Lessons from my first business failure - Lesson #1 – Choose Your Partner Wisely
In 2003, at the age of 29, I left my high-tech job and bought a highly acclaimed restaurant with an old college friend. I learned four key lessons from that failure. Now, looking back at a tough time in my personal and professional life, I evolved in ways I never would have if I had taken the safe route.
Lesson #1 – Choose Your Partner Wisely
Before entering into any business partnership, it pays to discuss everything up front then write it all down. The best time to negotiate terms and responsibilities is when the relationship is hopeful, open and positive. When acrimony and distrust seep in, negotiation either stalls or is very painful. Nobody wins in this case.
Here are two critical items you should write down:
1. Roles - Who does what. Be specific. “I pay the bills, you do the hiring, I handle customers, you work with the vendors.” It’s so easy to step on each other’s toes, especially in a small business, that you need to get down to the “nitty gritty”. It saves so much time later and you’ll be glad you did.
2. Negotiate exit terms up front – You assume in a bad relationship the other person will work to end it as soon as possible, but they may not. Or, they may offer unreasonable terms to use your pain as leverage to sign a bad deal. Towards the end, when I could not wait to get out of the business, my partner would not negotiate with me. Even though neither of us wanted to be partners, he wouldn’t let me out. Ultimately, it took me using my position as the majority shareholder to add a third person to our board and threaten to fire him as the CEO before he would negotiate. Imagine working with someone every day knowing this.
Next, beware of “shadow” partners. My partner had a wife. They lived across the street from our restaurant. She was incredibly disruptive to me, the business and my relationship with my partner. Every decision became two against one. I had to deal with not one acrimonious partner, but two. For example, she forced me to use her as our accountant, even though I knew accounting well. She accused me of stealing. She had no evidence of this, but it didn’t matter to her. This made my work life unbearable, and I resented my partner for allowing her to interfere unchecked. Make sure you know who will be involved in your business. Ask the right questions up front, and it will save you much heartache in the long run.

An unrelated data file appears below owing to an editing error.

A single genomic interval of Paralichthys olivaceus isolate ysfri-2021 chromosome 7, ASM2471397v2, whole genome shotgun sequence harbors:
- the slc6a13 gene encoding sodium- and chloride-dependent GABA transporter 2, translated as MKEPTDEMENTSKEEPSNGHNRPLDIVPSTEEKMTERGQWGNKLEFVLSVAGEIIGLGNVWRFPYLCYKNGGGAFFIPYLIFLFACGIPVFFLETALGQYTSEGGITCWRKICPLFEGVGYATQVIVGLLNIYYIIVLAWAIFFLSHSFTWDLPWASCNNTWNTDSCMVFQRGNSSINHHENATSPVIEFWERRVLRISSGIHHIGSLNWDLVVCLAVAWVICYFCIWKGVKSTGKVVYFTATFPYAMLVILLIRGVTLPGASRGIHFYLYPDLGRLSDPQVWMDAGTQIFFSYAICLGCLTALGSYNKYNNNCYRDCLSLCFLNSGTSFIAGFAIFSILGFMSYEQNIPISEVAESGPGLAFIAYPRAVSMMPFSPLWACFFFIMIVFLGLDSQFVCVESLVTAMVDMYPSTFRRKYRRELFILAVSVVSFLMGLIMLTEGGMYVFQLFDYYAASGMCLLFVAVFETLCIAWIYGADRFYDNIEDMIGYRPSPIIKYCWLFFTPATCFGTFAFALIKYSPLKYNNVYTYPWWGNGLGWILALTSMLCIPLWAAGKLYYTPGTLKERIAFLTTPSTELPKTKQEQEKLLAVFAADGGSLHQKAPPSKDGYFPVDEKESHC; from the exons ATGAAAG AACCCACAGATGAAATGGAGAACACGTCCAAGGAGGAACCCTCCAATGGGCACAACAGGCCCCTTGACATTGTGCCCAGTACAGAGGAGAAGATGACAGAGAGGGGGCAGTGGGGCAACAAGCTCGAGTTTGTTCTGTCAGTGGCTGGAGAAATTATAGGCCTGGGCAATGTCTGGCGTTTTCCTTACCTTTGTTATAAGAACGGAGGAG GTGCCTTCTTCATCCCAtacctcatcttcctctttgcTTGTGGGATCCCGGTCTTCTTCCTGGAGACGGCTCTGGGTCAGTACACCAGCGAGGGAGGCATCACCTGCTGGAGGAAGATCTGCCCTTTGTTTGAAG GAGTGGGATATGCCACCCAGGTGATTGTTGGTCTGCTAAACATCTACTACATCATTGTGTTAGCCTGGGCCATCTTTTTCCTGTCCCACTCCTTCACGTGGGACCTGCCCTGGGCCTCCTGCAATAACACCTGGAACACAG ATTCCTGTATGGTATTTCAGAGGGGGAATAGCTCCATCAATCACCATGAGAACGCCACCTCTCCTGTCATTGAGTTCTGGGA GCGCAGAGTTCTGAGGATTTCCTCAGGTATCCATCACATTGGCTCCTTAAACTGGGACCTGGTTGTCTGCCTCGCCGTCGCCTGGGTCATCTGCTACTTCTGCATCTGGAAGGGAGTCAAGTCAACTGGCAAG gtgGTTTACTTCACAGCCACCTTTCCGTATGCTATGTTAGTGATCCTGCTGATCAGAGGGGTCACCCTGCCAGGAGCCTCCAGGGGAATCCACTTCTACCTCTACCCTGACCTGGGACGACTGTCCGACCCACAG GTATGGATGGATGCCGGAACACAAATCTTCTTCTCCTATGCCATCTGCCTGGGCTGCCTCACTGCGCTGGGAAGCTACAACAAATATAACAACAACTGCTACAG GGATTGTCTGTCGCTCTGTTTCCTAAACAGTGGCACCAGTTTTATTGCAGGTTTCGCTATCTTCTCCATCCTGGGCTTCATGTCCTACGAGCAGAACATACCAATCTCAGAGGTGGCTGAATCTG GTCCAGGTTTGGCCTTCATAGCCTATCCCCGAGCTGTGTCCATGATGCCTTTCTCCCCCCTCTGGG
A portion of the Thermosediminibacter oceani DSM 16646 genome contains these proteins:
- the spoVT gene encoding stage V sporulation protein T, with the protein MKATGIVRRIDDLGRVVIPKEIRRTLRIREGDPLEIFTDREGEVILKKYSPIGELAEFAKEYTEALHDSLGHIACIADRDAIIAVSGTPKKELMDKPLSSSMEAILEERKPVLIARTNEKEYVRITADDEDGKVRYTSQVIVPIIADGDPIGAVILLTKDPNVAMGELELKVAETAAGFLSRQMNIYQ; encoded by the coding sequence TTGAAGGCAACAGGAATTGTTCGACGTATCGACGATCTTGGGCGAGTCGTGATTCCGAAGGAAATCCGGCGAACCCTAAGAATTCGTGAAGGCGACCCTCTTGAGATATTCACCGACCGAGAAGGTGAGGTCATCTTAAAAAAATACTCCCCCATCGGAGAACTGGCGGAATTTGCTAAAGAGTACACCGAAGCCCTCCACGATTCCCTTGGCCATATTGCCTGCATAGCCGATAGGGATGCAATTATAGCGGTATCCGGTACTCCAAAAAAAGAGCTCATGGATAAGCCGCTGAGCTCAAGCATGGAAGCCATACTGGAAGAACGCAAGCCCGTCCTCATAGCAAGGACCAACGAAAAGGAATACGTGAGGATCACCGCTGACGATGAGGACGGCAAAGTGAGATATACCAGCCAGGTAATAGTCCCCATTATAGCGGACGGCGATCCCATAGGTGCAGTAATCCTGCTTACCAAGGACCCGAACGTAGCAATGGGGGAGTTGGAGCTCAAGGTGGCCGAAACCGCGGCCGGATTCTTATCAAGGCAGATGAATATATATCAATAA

Last, find a partner that shares your values, but does not share your skills. If your partner doesn’t have complimentary skills and interests, it’s not a good partnership. But, if you want the same things, and your skills compliment each other, the partnership has a good chance of working. For my partner, being viewed as a pre-eminent chef was the most important thing. Though he wanted to make money, his ego often clouded his judgment. For example, he insisted on using unfrozen, fresh fish. Never mind that 90% of the fish we received was previously frozen. One time, for a private party, I overruled him and ordered frozen tilapia, an inexpensive but versatile fish. After the party, multiple patrons came up to tell me how great the food was. I learned two important lessons that day. Number one, to make money the restaurant business you need to transform good ingredients into great food. Number two, my partner and I defined success very differently. To me, the party was a huge win, for him, it was a great loss. We were not a good match.